Minimizing Genital Tract Trauma and Related Pain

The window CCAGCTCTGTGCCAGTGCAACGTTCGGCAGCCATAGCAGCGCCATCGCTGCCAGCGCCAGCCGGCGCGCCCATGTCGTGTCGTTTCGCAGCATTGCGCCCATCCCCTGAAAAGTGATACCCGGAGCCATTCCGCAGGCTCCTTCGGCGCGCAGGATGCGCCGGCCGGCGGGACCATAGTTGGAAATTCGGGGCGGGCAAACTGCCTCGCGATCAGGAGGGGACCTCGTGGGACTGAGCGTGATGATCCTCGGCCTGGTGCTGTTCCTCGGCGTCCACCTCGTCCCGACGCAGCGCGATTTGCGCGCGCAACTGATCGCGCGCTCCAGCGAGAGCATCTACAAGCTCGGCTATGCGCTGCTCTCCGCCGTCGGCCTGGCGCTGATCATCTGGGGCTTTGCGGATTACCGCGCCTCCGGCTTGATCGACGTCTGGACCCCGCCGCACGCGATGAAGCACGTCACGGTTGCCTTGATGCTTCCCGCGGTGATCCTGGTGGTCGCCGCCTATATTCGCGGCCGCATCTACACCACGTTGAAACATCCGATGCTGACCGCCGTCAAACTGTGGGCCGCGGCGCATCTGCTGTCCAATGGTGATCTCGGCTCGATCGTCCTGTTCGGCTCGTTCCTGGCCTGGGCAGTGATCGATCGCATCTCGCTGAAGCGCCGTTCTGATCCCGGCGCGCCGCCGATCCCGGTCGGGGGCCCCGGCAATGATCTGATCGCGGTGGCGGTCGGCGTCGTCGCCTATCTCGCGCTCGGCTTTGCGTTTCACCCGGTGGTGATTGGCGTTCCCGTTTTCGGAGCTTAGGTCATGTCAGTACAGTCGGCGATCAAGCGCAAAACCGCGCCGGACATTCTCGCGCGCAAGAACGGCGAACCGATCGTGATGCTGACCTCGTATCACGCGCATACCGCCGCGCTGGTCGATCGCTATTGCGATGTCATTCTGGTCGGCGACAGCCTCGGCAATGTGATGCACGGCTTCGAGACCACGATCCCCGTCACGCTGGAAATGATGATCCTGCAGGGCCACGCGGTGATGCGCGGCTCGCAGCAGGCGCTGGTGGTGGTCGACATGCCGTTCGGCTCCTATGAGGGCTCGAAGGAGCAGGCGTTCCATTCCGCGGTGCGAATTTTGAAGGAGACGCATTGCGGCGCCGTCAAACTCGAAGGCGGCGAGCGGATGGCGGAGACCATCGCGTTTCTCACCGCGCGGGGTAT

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  Minimizing Genital Tract Trauma and Related PainFollowing Spontaneous Vaginal Birth Leah L. Albers, CNM, DrPH, and Noelle Borders, CNM, MSN  Genital tract trauma is common following vaginal childbirth, and perineal pain is a frequent symptomreported by new mothers. The following techniques and care measures are associated with lower rates of obstetric lacerations and related pain following spontaneous vaginal birth: antenatal perineal massage fornulliparous women, upright or lateral positions for birth, avoidance of Valsalva pushing, delayed pushingwith epidural analgesia, avoidance of episiotomy, controlled delivery of the baby’s head, use of Dexon (U.S.Surgical; Norwalk, CT) or Vicryl (Ethicon, Inc., Somerville, NJ) suture material, the “Fleming method” forsuturing lacerations, and oral or rectal ibuprofen for perineal pain relief after delivery. Further research iswarranted to determine the role of prenatal pelvic floor (Kegel) exercises, general exercise, and body massindex in reducing obstetric trauma, and also the role of pelvic floor and general exercise in pelvic floorrecovery after childbirth. J Midwifery Womens Health 2007;52:246–253 © 2007 by the American Collegeof Nurse-Midwives. keywords:  episiotomy, genital tract trauma, labor management, midwifery care, perineal pain,perineal trauma INTRODUCTION Approximately three million women give birth vaginallyeach year in the United States. 1 Perineal pain fromchildbirth lacerations is a common symptom reported bynew mothers, and if protracted, the pain may interf erewith activities of daily living and family functioning. 2,3 Because the well-being of newborn infants is so depen-dent on the health and functional abilities of theirmothers, the overall health status of new mothers is apriority concern for all who work in maternity care.Women who have spontaneous vaginal births and mini-mal or no genital tract trauma have the best healthpostpartum. Such women have the fewest hospital read-missions for postdelivery morbidity, less perineal pain,stronger pelvic floors, better sexual f unction, less depres-sion, and optimum functional status. 4–6 Genital tract trauma can be caused by episiotomy,spontaneous lacerations, or both. Episiotomy rates in theUnited States have steadily declined over the past 25years, 7 but in 2003, were performed in approximately25% of all vaginal births. 8 Conversely, spontaneouslacerations requiring suturing have gradually risen asepisiotomies have declined, and in 2003, 41% of thewomen who had vaginal births in the United Statesexperienced spontaneous lacerations. 8 Because some lac-erations are not sutured, this proportion is an undercount.A direct relationship exists between the extent andcomplexity of genital tract trauma sustained with vaginalbirth and subsequent pain and functional impairment. 9,10 More genital tract trauma equals greater postpartum mor-bidity, and vice versa. While delivery over an intact peri-neum may require additional time in second stage andgreater patience from the birth attendant, it is associatedwith fewer maternal health problems in the short run (bloodloss, pain, and need for suturing) and in the long run(continued pain, pelvic floor weakness, sexual problems,and bowel and urinary incontinence). 11 Therefore, clinicalcare that enables women to give birth without genital tractlacerations will improve the health of new mothers.This article reviews the available research on thereduction of genital tract trauma and related postdeliverypain. Key concepts for practicing clinicians will besummarized for the periods before, during, and afterbirth, and areas for future research will be highlighted. LATE PREGNANCY: PERINEAL MASSAGE Two randomized trials have been published on theeffects of perineal massage in the latter weeks of preg-nancy, to assess whether regular massage leads to re-duced perineal trauma at birth. Shipman et al. 12 in theUnited Kingdom asked 681 nulliparas to perform dailypelvic floor (Kegel) exercises during the last 6 weeks of pregnancy, and half of the women were randomly as-signed to perineal massage for 4 minutes, three to fourtimes per week. Labrecque et al. 13 in Canada randomlyassigned 1034 nulliparas and 493 multiparas to eitherperineal massage or usual care for the last 6 weeks of pregnancy. Perineal massage was to be done daily for 10minutes. Both studies assessed intervention fidelity byreviewing women’s entries in daily diaries, and one-thirdof the women in each study complied fully with therespective study protocol. Both studies defined an intactperineum as no trauma, or minor and unsutured trauma,and both conducted intent-to-treat analyses.Shipman et al. 12 found a 6% reduction in trauma(second degree or more) in women who did antenatalmassage, with the largest benefit found in women aged30 or older. Labrecque et al. 13 found a 9% reduction in Address correspondence to Leah L. Albers, CNM, DrPH, FACNM, FAAN,University of New Mexico College of Nursing, Nursing/Pharmacy Build-ing, Room 216, Albuquerque, NM 87131-5688. E-mail: 246 Volume 52, No. 3, May/June 2007 © 2007 by the American College of Nurse-Midwives 1526-9523/07/$32.00  ã  doi:10.1016/j.jmwh.2006.12.008Issued by Elsevier Inc.  sutured trauma in first-time mothers in the massagegroup, but no significant differences in multiparouswomen. The greatest benefit was seen in those womenwho fully complied with the prescribed frequency of perineal massage, suggesting that regular massage isbetter. Labrecque et al. also assessed women’s views andfound that perineal massage was highly acceptable;women would use it again in a future pregnancy, andwould recommend it to other women. No harmful effectsof perineal massage in late pregnancy were found ineither study.Together, these studies indicate that perineal massagein the later weeks of pregnancy may help some first-timemothers avoid sutured obstetric trauma. Daily massageappears of greater benefit than occasional or intermittentmassage. These techniques may help women recognizeand tolerate the stretching and pressure sensations theymay feel when giving birth. A patient education handouton antenatal perineal massage was distributed in a recentissue of this  Journal 14 and explains how to performperineal massage. CARE AT BIRTH Care measures at birth can be separated into those thatare directly or indirectly linked with perineal outcomes.Care measures that could indirectly influence perinealoutcomes include the style of pushing women are en-couraged to do in the second stage of labor and maternalposition for birth. Episiotomy and other manual tech-niques for perineal management may directly affect thedegree of obstetric trauma sustained. SECOND STAGE PUSHING: COACHED VERSUS SPONTANEOUS Most of the research on pushing method has compareddirected, coached, or Valsalva pushing (forceful bearingdown, closed glottis, and sustained breath holding) withspontaneous or self-paced pushing (non-directed, multi-ple short pushes, with no sustained breath holding).Studies comparing these two techniques have been pri-marily concerned with the effect of pushing style onneonatal acid–base status and/or the length of secondstage. 15 Some studies have directly addressed the rela-tionship between pushing method and perineal or pelvicfloor injury, or have included it in their analyses. 16,17 Sampselle and Hines 16 reported survey data from 39first-time mothers who gave birth within the previousyear. Eleven women recalled pushing spontaneously and28 recalled using Valsalva pushing. An intact perineumresulted in 5 of the 11 women who pushed spontaneouslyand 2 of the 28 women who pushed forcefully ( P  .05).Simpson and James 17 randomized 45 nulliparas withepidurals to either coached pushing at complete cervicaldilatation, or to a 2-hour rest period at the beginning of second stage, followed by non-Valsalva pushing. Imme-diate pushing was associated with lower fetal oxygensaturation and 13 of 22 women in this group had perineallacerations compared with 5 of 23 in the delayed pushinggroup ( P  .01).Schaffer et al. 18 randomized 128 nulliparas to eithercoached (Valsalva) or non-coached pushing for second-stage labor to assess the effect on pelvic floor function at3 months after birth. Only two women per group usedepidural analgesia. Three months after birth, all womenhad pelvic floor and urodynamic studies, including vag-inal squeeze tests and coughing against a full bladder.Women who had used Valsalva pushing had less favor-able urodynamic indices, indicating potential pelvic floordysfunction from forceful pushing to effect delivery.Finally, a secondary analysis from the perineal man-agement trial by Albers et al. 19 assessed risk factors forsutured genital tract trauma in first-time versus othermothers. All women (N    1176) had spontaneousvaginal births without an episiotomy. Women with su-tured obstetric lacerations were more likely to have usedValsalva pushing than women without lacerations (37%vs. 24% of first-time mothers and 26% vs. 15% of othermothers). In first births, where mothers tend to pushlonger, regression analysis showed that Valsalva pushingin second stage was an independent predictor of child-birth lacerations (RR  1.65; 95% CI, 1.05–2.59).These studies indicate that the only apparent advan-tage of Valsalva pushing is a shorter second stage, which,on occasion, may be desirable. However, expeditingdelivery by forceful, directed pushing is achieved at theexpense of three negative outcomes: reduced oxygen-ation of the fetus, more frequent trauma to the birth canal,and potential injury to future pelvic floor function. SECOND STAGE PUSHING WITH EPIDURAL: EARLY VERSUSDELAYED PUSHING Epidural analgesia has become a prevalent method of pain management in labor. Epidurals give most womenexcellent pain relief, but are associated with numerousuntoward events, including a higher risk of an instrumen-tal vaginal birth, which is associated with more perinealinjury. 20 During the 1990s, several research groupsassessed whether delaying pushing until fetal descentwould lower the rate of instrumental birth and perinealtrauma in women using epidurals, compared with theusual policy of encouraging the woman to begin pushingat complete cervical dilatation. Leah L. Albers, CNM, DrPH, FACNM, FAAN, is a Professor at theCollege of Nursing and in the Department of Obstetrics and Gynecology,School of Medicine at the University of New Mexico Health SciencesCenter in Albuquerque, NM.Noelle Borders, CNM, MSN, is a staff nurse-midwife with UniversityMidwifery Associates, Department of Obstetrics and Gynecology, Schoolof Medicine at the University of New Mexico Health Sciences Center inAlbuquerque, NM. Journal of Midwifery & Women’s Health  ã 247  A recent review summarized the studies that assessedthe effect of immediate versus delayed pushing inwomen using epidurals on the likelihood of an instru-mental delivery. 21 Nine studies of 2953 healthy, child-bearing women were pooled in a meta-analysis. Delayedpushing was associated with a longer second stage but ashorter phase of active pushing. The incidence of instru-mental births was lower in women who delayed pushing(RR    0.92; 95% CI, 0.84–1.01), as were rotational ormid-pelvic instrumental deliveries (RR  0.69; 95% CI,0.55–0.87). No statistically significant differences werenoted in episiotomies or spontaneous lacerations; how-ever, in this meta-analysis, only 4 of the 9 includedstudies reported on episiotomy as a key outcome, andonly 5 reported on spontaneous lacerations. Because eachof these are common covariates with instrumental births,this can be viewed as a limitation of the meta-analysis.Any reduction in instrumental deliveries would be clin-ically significant in reducing the incidence of genital tracttrauma and subsequent postdelivery pain. POSITIONING FOR BIRTH Most women in the United States push and give birthwhile lying flat on their backs. The first Listening toMothers Survey 22 estimated that 74% of women whodelivered vaginally in 2002 did so while in a recumbentor lithotomy position. But upright or lateral positions forbirth are associated with greater maternal comfort andless perineal injury. 23 A Cochrane review on this topiccombined data from 20 clinical trials that included 6135women. Compared with women who gave birth in supineor lithotomy positions, women who were upright orside-lying reported greater comfort, had fewer episioto-mies (RR  0.83; 95% CI, 0.75–0.92), and had a slightlyshorter second stage (mean    4.3 min; 95% CI, 2.9–5.6). 22 Some of the included studies suggested thatupright positions for birth are associated with greaterblood loss, but this could be because blood loss may bemore visually apparent to the clinician when the womanis upright. Given the variability in quality of the includedstudies, the review concluded that no clear indication of harm is associated with upright or lateral positions forbirth, and therefore, women should be encouraged tochoose their own position according to individual pref-erence.Two recent studies from Australia have examined therelationship between birth position and perineal out-comes in retrospective analyses of large datasets. 24,25 These studies are from teaching hospitals where mostbirths were attended by midwives. In both settings, an“intact perineum” was defined as no tears or minor butunsutured trauma, and in both, the baseline rate of “intact” was 55%. Shorten et al. 24 used multivariableregression techniques to analyze data from 2891 womenwho had normal vaginal births. An intact perineum wasmost likely with delivery in a side-lying position. Ap-proximately 12% of all women used a lateral position forbirth, and of these, 67% experienced no lacerations thatrequired suturing. Soong and Barnes 25 analyzed datafrom 3756 women who had spontaneous vaginal births.Women who gave birth on all fours were the least likelyto experience any genital tract trauma that requiredsuturing. Approximately 10% of women gave birth on allfours, and of these, 61% were judged as having intactperineums. Also, 22% of women in this analysis usedepidurals, and these women were more likely to havesutured obstetric lacerations, especially if bed-confinedand immobile (OR, 1.5; 95% CI, 1.1–2.1). Together,these studies argue for alternatives to supine or lithotomypositions for birth and maternal choice in the matter.Upright or lateral positions for birth are more comfort-able and may increase the woman’s sense of control. Thismay facilitate her ability to work with her clinician tocontrol the expulsion of her infant. In addition, somepositions make performance of episiotomies more diffi-cult and, therefore, may indirectly encourage clinicianpatience. PERINEAL MANAGEMENT TECHNIQUES Hand maneuvers for perineal management with secondstage pushing and for expulsion of the infant have beenstudied to determine whether any is preferable in terms of reduced childbirth lacerations and subsequent pain. Thelargest midwifery clinical trial to date was the HOOPtrial from the United Kingdom. 26 In this study, 5471healthy women in the care of English midwives wererandomized to either “hands on” (one hand flexing thebaby’s head and the other hand guarding the perineum)or “hands poised” (both hands off, but ready to applylight pressure to the emerging baby in the case of too-rapid expulsion) for the actual birth of the baby. Theprimary outcome was perineal pain at the tenth postpar-tum day. This was the first study to systematically collectcomplete data on all types of genital tract trauma (peri-neum and other sites) sustained after normal vaginalbirths. The genital tract trauma profiles of women in thetwo groups were virtually identical. Nearly 16% had notrauma at all and 11% had episiotomies. Spontaneouslacerations of the perineum occurred in 68% of studyparticipants, the vagina in 61%, and the labia in 35%.However, women in the “hands on” group reportedslightly less perineal pain at the 10th postpartum day(31% vs. 34% of women in “hands poised”). At 3 monthspostpartum, no differences were observed in perinealpain or other functional outcomes (sexual, bowel, orurinary function or risk of depression).More recently, Brazilian midwives compared “handson” versus “hands off” in 70 nulliparous women toexamine the relationship between these hand maneuversand perineal trauma. 27 With 35 women per group, genital 248 Volume 52, No. 3, May/June 2007  tract trauma distributions were equal, indicating noadvantage for one delivery method. A lack of statisticallysignificant differences in small samples may indicate thattoo few women were studied to ascertain a true difference.Perineal massage during second-stage labor has beentested in a randomized trial by Australian midwives todetermine the effect on perineal trauma. 28 Women wererandomized (n    1340) to either perineal massage withlubricant or “usual care,” which included a variety of perineal management approaches but excluded perinealmassage during the second stage of labor. No differencesbetween groups were found in episiotomies (26% over-all), or first- or second-degree perineal tears (43%).Third- or fourth-degree lacerations, while infrequent,occurred in 12 women who received massage, and 24women in the usual care group. Because this is a rareoutcome (2.7% in the study), this difference was notstatistically significant; however, it is clinically impor-tant. Assessments at 3 months postpartum showed nogroup differences in perineal pain, sexual difficulties, orbowel or urinary symptoms. Perineal massage conferredno clear benefit, but caused no harm.Finally, 1211 women in New Mexico were random-ized to one of three methods of perineal management inthe second stage of labor: warm compresses to theperineum, perineal massage with lubricant, or keepingthe hands completely off the perineum until the infant’shead was crowning. 29 The purpose was to identify if anyof these methods decreased the incidence of spontaneouslacerations of the birth canal. Data collection recorded allsites of genital tract trauma, as first done in the HOOPstudy. Verification of midwife compliance with the studyprotocol and their accuracy in assessing childbirth lacer-ations was built into the study. Verification of midwifecompliance with the study protocol and their accuracy inassessing childbirth lacerations was built into the study.In each of the three study groups, 23% of the women hadno trauma whatsoever, 40% had a first- or second-degreeperineal laceration, and 40% had a vaginal laceration.Only 1% of study participants had an episiotomy.Women in this study sustained less genital tract traumaoverall than did women in the other perineal manage-ment studies. No differences in protracted pain or faultyhealing were observed at the 6-week office visit accord-ing to the assigned perineal management method. Thisstudy used multivariate analysis to examine the role of factors beyond the hand techniques. Two elements of delivery technique were associated with reduced genitaltract trauma: a sitting position for birth (RR  0.68; 95%CI, 0.50–0.91) and controlled delivery of the infant’shead between uterine contractions (RR  0.82; 95% CI,0.67–0.99).These studies indicate that specific perineal manage-ment techniques in the second stage of labor, such aswarm compresses or massage with lubricant, hands on orhands off, are not helpful in lowering overall rates of genital tract trauma with birth. Because none cause harm,they may have a role in provision of comfort or relax-ation in selected situations and with particular women.What appears important in reducing genital tract traumais having a reasonably comfortable mother, a slow andcontrolled expulsion of the infant, and shared responsi-bility for the outcome. EPISIOTOMY During the past 20 years, many observational studies,randomized trials, and systematic reviews have appearedin the literature concerning outcomes of liberal versusrestricted use of episiotomy. The Cochrane Databasecontains a meta-analysis of 4850 women in 6 clinicaltrials from 5 different countries. 30 This review has beenavailable since 1997, thus, the information has beenwidely disseminated and is already well-known to manyclinicians. In 2005, Hartmann et al. 31 updated this reviewbut added only one clinical trial of 146 women, thereforethe two reviews are in complete agreement. The assem-bled evidence indicates that episiotomies are to beavoided except in rare situations, such as extreme fetal jeopardy. No benefits accompany the routine use of episiotomies, and women who receive them have moregenital tract trauma, require more suturing, and havemore persistent perineal pain after childbirth. Further, nolong-term benefits follow episiotomy, such as improvedsexual function, fewer bowel or urinary symptoms, or astronger pelvic floor. As such, routine episiotomy causesmore harm than benefit.While episiotomy rates have declined in the UnitedStates, approximately 25% of  all vaginal births still areaccompanied by this procedure. 8 Rates vary according togeographic location. 7 Rates also vary by the birth atten-dant, with the lowest rates found in midwifery prac-tices. 15 Clinicians in academic centers have been shownto have lower rates than those in private practice set-tings. 32 Rates below 15% have been advocated as imme-diately possible. 31 Currently, some academic centershave extremely low rates (  1% for all clinicians, includ-ing midwives, obstetricians, and family physicians),demonstrating that episiotomies are almost never trulyindicated. 29 CARE AFTER CHILDBIRTH The extent and complexity of genital tract trauma isdirectly related to the amount of suturing required and tosubsequent perineal pain. Thus, more trauma equalsgreater morbidity after birth. 9–11 Although some clini-cians have adopted the practice of not suturing lacera-tions that exclude the anal sphincter and rectum, thisapproach has not been systematically evaluated in studiesof adequate size and with sufficient long-term follow-up. 33 The existing clinical standard favors the suturing of lacerations, other than those that are small and shallow, Journal of Midwifery & Women’s Health  ã 249